4.2.3 Document Control in ISO 9001:2008

By Scott Dawson
February 12, 2014

Keeping your QMS Current


A cornerstone of the quality management system (QMS) is the control of documents. While not a particularly glamorous activity, document control is an essential preventive measure ensuring that only approved, current documentation is used throughout the organization. Inadvertent use of out-of-date documents can have significant negative consequences on quality, costs and customer satisfaction.

Because of its importance, companies often invest heavily in dedicated staff, detailed procedures and specialized software programs to keep control of their QMS and other business documents. Auditors (internal and external) also pay particular attention to document control disciplines resulting in frequent audit nonconformances (it is commonly reported that document control generates the most nonconformances in and ISO9001 QMS). It behooves those responsible for managing their organization’s QMS to design a document control process that is simple to use, easy to monitor and effective to prevent the use of incorrect documentation.


Before reviewing the specific ISO9001 document control requirements, let’s briefly discuss essential design criteria for an effective document control process.

Less is often better than more.

While it may see obvious, it’s easier to control a smaller number of documents than a larger number of documents. Document control starts with document design. Encourage your document authors to be concise and make their documents multi-purpose when possible. An annual documentation review to spot redundancies, documents no longer needed, and opportunities to consolidate will help keep your QMS document set lean.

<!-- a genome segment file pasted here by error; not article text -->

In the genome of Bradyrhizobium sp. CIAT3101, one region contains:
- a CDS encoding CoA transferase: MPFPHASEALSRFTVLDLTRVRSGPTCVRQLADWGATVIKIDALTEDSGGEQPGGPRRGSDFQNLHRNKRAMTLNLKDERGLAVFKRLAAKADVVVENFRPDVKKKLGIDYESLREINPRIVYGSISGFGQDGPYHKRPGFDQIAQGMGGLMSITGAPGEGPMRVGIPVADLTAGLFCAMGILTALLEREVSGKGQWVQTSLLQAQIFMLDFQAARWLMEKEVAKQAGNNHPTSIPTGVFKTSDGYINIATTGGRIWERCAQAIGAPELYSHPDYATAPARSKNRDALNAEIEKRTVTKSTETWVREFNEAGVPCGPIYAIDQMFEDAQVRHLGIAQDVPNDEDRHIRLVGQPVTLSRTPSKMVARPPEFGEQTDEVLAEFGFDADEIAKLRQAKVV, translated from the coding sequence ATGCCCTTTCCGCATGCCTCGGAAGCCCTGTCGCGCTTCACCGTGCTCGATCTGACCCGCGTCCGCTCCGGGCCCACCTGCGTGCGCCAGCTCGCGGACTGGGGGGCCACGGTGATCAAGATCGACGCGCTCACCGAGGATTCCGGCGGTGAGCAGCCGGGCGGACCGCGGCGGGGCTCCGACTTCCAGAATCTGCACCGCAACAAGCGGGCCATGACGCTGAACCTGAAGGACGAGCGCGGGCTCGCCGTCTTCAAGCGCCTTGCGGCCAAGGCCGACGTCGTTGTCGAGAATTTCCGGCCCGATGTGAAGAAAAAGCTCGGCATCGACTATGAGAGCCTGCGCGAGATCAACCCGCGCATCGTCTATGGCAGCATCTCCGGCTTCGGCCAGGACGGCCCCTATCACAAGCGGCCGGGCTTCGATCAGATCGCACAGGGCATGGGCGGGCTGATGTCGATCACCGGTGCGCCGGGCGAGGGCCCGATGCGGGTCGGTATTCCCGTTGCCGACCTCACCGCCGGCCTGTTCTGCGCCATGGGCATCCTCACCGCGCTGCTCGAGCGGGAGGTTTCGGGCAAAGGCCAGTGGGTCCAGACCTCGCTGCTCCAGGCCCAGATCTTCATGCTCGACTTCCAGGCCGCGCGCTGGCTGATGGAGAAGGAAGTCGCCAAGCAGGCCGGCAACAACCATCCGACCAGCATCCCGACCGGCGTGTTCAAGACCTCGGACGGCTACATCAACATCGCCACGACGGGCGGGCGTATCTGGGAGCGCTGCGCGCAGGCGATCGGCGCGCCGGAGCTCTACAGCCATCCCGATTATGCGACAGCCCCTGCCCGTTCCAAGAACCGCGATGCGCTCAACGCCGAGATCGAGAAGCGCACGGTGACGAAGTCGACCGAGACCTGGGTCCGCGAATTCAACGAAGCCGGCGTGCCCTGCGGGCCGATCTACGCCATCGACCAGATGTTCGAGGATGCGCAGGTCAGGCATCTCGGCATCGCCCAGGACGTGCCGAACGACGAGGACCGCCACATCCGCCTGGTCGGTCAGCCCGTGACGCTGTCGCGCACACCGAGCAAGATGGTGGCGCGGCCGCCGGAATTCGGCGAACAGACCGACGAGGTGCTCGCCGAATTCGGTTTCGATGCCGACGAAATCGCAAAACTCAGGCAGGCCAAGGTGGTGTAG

Navigation, hierarchy & structure

Developing a layered structure for your documents helps users find what they are looking for. An ISO9001 structure typically organizes itself into 4 levels:

Policy – the company’s position or intention for its operation

Procedure – responsibilities and processes for how the company operates to comply with its policies

Work Instruction – step-by-step instructions for a specific job or task

Forms and Records – recorded information demonstrating compliance with documented requirements

This logical arrangement clarifies the authority, scope and interrelationships of each document. Lower-level documents must agree with requirements of related higher-level documents. Higher-level documents generally reference lower-level documents for easy navigation.

The mixed blessing of cross-referencing

It is common for companies to add multiple references to related documents within the body of their documents. While this can help a reader quickly find additional information on a topic, the ability to maintain (update) all references to a document can be difficult. If you choose to use cross-references, be sure you have a way to comprehensively search for all instances of a specific document reference so they can be reviewed and updated if needed when a document is revised.

Alternatives to intra-document referencing might include:

Carefully designed document numbering systems

A document master list showing parent-child relationships between documents

The use of an electronic document management system that helps manage document interrelationships and provides for easy searching of document contents

Reviews & approvals